The new DS3, customise every feature to suit your style
Minesh Bhagaloo of our sister publication Star Motoring just got back from the South African launch of the second-generation Hyundai i30 in the Western Cape.
We asked him for his impressions:
“I got to try the 1.8-litre and 1.6-litre auto at the launch, and was left with an impression of quality build and good looks but sterile performance. Hyundai needs to take its cue from the Germans and move into smaller, force-fed engines that are both green and punchy.
“Even at sea level the 1.8-litre felt a little sluggish up the passes, needing more stirring of the box than you'd expect from that kind of cubic capacity.
“The auto box in the 1.6-litre does it no favours, and tends to highlight the sluggish nature of this smaller engine. It's a geriatric of a gearbox, and when you punch the accelerator it either goes “Who, me?” or jumps around through the gears in a flat panic.
“Again, Hyundai, a cue from the Germans - get some dual-clutch gearbox technology on order here.”
“Other than that the new i30 feels good to drive. When pushed the nose feels a bit light but I like the tweaks to the steering, and the gearbox is butter-smooth to use. It also felt quite spacious, and according to Hyundai is roomier all round.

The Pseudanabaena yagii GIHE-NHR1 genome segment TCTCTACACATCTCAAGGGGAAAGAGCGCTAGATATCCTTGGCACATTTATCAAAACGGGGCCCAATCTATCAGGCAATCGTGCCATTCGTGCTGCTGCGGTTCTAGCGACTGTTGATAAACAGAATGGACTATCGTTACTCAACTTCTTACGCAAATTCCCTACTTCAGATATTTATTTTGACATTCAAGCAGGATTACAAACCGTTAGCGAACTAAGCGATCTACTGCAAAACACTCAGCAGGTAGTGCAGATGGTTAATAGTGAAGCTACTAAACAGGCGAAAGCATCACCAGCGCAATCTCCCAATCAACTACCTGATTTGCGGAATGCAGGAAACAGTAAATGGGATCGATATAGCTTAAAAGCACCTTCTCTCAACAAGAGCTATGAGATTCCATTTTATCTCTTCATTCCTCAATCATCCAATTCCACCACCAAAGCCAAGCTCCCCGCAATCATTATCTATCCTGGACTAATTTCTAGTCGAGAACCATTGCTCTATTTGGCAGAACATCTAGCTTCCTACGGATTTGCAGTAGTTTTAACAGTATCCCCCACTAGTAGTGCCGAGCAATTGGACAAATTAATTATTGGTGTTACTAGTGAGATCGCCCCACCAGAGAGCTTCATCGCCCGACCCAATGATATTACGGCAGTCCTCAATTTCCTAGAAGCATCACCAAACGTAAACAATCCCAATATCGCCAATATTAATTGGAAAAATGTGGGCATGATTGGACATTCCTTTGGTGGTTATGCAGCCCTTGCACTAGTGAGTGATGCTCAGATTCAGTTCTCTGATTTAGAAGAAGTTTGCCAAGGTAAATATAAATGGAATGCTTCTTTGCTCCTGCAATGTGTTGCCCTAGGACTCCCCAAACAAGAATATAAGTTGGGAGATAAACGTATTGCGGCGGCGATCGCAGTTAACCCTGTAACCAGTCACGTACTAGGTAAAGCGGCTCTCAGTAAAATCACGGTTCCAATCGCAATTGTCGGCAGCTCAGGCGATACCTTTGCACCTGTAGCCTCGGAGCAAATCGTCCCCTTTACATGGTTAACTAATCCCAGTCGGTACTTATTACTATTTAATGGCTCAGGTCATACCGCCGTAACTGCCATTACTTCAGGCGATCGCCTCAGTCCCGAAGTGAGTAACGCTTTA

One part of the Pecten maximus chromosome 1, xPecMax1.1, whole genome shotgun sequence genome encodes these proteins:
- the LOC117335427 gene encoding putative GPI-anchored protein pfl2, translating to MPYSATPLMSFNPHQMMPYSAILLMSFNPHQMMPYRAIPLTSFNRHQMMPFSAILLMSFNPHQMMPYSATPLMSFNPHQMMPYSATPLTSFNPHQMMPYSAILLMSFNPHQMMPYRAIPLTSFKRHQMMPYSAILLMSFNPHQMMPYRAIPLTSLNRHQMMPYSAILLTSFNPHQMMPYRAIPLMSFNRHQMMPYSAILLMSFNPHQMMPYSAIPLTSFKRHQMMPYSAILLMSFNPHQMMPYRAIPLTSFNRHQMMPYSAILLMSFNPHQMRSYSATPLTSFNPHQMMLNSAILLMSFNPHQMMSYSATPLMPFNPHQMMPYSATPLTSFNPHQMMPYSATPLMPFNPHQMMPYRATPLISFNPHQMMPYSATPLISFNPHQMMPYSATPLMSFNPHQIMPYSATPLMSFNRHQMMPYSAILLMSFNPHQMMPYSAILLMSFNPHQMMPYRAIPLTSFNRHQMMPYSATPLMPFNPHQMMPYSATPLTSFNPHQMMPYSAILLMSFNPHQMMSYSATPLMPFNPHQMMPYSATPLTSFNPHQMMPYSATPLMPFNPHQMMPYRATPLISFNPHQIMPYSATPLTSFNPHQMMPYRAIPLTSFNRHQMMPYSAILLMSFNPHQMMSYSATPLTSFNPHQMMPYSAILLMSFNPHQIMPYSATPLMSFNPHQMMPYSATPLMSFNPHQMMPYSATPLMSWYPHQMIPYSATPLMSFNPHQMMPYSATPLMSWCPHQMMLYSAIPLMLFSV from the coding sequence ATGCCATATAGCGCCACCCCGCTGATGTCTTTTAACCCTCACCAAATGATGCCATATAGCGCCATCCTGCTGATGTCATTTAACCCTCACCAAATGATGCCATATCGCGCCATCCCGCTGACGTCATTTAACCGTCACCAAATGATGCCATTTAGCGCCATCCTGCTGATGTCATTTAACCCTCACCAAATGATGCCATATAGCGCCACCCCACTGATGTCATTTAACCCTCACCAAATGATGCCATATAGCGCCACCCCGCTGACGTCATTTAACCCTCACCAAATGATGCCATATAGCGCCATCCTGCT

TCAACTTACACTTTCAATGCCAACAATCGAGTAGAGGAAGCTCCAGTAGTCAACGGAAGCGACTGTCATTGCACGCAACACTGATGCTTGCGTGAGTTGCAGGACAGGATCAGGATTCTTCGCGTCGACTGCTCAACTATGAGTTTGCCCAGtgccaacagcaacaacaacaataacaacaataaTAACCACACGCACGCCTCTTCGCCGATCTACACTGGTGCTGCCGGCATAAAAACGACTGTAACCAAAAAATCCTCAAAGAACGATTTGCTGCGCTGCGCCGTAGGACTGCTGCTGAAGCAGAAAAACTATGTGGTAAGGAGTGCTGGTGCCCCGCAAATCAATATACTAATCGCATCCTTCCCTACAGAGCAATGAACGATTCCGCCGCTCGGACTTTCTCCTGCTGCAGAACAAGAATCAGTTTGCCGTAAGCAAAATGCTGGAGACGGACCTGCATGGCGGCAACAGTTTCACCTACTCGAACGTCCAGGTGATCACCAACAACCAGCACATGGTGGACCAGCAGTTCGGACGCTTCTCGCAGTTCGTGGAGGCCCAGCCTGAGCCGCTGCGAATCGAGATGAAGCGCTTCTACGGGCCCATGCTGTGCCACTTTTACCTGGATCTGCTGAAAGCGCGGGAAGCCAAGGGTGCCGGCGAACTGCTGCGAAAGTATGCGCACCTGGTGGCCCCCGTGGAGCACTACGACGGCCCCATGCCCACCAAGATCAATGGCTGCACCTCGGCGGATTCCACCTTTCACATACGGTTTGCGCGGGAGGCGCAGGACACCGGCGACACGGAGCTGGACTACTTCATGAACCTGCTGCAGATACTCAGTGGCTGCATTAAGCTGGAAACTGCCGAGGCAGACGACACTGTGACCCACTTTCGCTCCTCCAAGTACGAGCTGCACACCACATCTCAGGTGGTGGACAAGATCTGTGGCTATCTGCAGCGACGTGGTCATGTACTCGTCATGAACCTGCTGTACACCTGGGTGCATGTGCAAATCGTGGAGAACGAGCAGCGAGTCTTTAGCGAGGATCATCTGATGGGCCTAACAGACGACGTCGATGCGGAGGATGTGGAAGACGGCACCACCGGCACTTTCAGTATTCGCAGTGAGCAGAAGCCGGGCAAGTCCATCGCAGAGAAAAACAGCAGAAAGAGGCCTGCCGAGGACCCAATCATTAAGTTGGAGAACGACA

“Inside there's a definite premium feel to the cabin, with the high-res screen between the dials not only offering the usual information but also a cool graphic of the car.
“And I'm not sure if many will appreciate this, but there must be a department in the carmaker's head office dedicated to little jingles. Switch the engine off and you get a little melody, forget to take the key out, another little melody - could get annoying to live with but I liked it.”
Read the whole story in Star Motoring on Thursday.